A Lady took a great fancy to a young lion, or a bear, I forget which--but a bear, or a tiger, I believe, it was. It was made her a present of when a whelp. She fed it with her own hand: she nursed up the wicked cub with great tenderness; and would play with it, without fear or apprehension of danger: and it was obedient to all her commands: and its tameness, as she used to boast, increased with its growth; so that, like a lap-dog, it would follow her all over the house. But mind what followed. At last, somehow, neglecting to satisfy its hungry maw, or having otherwise disobliged it on some occasion, it resumed its nature; and on a sudden fell upon her, and tore her in pieces--And who was most to blame, I pray? The brute, or the lady? The lady, surely!--For what she did, was out of nature, out of character at least: what it did, was in its own nature.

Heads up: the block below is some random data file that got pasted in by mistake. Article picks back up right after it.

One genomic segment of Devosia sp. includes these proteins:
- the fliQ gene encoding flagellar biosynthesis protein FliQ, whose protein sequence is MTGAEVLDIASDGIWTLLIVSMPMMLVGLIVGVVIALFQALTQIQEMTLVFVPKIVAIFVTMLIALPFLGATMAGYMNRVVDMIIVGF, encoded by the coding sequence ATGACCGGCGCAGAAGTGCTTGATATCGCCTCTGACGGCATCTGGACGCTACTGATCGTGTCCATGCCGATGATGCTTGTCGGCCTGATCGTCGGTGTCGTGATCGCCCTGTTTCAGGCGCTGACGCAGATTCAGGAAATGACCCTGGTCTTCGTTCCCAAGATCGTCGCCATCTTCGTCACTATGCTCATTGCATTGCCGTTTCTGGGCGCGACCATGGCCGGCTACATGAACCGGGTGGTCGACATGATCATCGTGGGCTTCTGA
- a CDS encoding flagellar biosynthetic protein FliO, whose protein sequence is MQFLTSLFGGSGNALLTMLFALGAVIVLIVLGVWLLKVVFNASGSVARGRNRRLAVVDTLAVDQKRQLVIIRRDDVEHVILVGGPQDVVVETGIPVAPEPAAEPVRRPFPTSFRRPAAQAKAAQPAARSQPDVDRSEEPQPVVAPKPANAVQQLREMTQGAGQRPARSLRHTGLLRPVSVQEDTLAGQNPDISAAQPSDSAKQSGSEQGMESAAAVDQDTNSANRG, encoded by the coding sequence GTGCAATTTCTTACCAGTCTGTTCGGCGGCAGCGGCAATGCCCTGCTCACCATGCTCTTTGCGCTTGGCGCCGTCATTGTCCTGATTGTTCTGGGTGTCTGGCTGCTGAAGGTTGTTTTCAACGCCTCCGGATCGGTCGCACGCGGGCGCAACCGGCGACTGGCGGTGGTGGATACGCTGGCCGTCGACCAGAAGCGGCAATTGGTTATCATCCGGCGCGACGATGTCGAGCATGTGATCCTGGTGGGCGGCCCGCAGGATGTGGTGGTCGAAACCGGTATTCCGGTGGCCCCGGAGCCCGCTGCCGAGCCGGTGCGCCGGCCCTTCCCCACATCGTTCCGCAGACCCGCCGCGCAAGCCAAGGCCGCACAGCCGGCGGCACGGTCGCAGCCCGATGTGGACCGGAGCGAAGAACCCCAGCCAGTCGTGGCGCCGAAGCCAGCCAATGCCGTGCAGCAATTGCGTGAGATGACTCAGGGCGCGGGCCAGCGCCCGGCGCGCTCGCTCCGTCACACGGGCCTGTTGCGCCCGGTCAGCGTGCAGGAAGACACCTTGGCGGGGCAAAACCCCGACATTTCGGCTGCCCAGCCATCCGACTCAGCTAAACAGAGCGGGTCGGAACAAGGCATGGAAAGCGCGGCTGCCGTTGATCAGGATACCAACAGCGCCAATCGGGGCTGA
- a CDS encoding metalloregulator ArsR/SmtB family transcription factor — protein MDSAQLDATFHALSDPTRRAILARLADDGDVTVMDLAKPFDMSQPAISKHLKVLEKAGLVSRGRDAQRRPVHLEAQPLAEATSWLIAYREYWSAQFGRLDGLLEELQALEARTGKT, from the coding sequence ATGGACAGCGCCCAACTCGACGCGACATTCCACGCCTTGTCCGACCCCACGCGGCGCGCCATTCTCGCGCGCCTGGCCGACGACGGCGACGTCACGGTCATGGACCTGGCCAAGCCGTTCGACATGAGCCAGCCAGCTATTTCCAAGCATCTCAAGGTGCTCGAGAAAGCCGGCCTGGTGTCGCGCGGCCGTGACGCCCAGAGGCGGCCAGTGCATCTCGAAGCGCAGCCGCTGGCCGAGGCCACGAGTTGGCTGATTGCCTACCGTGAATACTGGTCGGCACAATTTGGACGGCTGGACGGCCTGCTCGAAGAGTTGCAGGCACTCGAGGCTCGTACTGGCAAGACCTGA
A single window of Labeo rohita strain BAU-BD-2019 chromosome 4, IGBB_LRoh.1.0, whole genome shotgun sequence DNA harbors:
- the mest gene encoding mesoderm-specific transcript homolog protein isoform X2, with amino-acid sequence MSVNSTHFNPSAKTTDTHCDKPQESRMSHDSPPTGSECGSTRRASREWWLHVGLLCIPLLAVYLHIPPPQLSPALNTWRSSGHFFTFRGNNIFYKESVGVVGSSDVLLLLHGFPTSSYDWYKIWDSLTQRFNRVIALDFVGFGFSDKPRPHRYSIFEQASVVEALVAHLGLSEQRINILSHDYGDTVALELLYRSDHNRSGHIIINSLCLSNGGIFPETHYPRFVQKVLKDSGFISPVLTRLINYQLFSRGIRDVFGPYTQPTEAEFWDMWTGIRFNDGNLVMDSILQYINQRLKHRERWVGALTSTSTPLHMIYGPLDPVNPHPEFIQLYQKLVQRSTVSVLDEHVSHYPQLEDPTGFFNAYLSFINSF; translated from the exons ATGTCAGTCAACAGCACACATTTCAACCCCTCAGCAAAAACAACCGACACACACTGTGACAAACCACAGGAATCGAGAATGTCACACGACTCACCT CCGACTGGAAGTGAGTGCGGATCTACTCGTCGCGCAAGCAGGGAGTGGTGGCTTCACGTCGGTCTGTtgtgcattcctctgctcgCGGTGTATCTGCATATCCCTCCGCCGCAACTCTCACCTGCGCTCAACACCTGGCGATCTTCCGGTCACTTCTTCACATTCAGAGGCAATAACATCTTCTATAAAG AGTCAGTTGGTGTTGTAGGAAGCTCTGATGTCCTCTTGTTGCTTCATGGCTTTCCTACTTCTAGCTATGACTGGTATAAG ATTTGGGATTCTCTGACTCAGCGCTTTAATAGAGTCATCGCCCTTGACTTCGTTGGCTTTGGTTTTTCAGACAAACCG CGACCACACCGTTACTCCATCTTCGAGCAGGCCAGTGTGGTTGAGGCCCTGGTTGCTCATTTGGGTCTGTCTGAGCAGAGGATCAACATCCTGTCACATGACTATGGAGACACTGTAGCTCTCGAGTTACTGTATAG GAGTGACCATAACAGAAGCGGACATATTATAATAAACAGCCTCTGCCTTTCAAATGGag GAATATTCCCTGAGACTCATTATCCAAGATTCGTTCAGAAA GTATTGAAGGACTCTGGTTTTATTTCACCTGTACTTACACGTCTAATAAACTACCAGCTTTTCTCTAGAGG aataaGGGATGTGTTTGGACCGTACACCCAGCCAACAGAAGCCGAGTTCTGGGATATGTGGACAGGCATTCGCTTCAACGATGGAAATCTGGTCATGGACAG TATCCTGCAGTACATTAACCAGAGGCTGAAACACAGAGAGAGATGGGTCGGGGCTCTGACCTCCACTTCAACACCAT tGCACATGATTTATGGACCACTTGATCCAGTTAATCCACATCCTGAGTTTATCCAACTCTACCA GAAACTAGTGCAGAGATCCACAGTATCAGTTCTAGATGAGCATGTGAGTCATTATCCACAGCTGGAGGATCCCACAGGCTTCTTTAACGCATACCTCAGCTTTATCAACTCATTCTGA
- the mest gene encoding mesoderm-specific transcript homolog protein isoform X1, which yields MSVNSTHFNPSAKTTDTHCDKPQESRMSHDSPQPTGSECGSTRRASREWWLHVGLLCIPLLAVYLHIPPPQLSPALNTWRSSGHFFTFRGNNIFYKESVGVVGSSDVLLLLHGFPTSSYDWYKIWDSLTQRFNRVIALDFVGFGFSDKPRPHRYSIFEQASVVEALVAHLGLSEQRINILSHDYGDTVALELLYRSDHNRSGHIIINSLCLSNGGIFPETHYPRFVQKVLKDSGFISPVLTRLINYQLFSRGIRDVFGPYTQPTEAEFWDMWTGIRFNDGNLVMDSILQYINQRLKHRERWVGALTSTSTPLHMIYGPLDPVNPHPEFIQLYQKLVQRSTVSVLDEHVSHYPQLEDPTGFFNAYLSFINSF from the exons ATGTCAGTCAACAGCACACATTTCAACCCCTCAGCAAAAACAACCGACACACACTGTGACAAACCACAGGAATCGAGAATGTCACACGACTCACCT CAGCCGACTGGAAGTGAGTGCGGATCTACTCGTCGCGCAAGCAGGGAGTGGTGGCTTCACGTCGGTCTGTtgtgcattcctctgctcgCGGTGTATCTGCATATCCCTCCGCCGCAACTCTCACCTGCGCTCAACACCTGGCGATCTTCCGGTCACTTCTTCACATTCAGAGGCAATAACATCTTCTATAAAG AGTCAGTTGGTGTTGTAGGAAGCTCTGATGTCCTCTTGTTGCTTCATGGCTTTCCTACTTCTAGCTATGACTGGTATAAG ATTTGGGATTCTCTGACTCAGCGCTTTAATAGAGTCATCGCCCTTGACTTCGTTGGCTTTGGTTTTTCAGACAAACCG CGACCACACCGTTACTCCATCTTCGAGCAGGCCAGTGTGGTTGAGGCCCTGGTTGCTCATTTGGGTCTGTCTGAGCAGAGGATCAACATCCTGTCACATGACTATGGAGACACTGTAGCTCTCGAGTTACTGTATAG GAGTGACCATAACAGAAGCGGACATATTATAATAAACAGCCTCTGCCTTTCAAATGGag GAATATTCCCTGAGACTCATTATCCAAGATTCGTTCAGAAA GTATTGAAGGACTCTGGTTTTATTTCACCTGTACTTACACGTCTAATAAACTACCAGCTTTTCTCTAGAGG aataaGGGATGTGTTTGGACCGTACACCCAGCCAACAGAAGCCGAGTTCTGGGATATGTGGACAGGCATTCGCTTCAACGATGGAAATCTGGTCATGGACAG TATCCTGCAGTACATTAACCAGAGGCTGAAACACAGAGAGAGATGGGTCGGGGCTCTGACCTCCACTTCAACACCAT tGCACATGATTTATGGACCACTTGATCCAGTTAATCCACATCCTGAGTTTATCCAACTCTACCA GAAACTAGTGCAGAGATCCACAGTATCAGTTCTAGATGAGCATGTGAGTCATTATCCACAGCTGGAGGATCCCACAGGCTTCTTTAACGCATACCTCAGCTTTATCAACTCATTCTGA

Clarissa argues that the Lady was at fault because she acted out of character, against nature; the brute, on the other hand, returned to its own nature, and thus acted within the law. It seems strange that the natural beast acting in its own nature would be described at the beginning of the passage as "a young lion, or a bear, I forget which--but a bear, or a tiger, I believe, it was." We recognize that Clarissa is writing an allegory, but one whose most basic terms shift as the story progresses. If there is a moral to the story, it is necessarily as byzantine as Clarissa's grammar. A sentence like, "It was made her a present of when a whelp" invites inversion and misreading. Of course, we see that the whelp was given, but it can equally appear that the Lady was made.Related terms: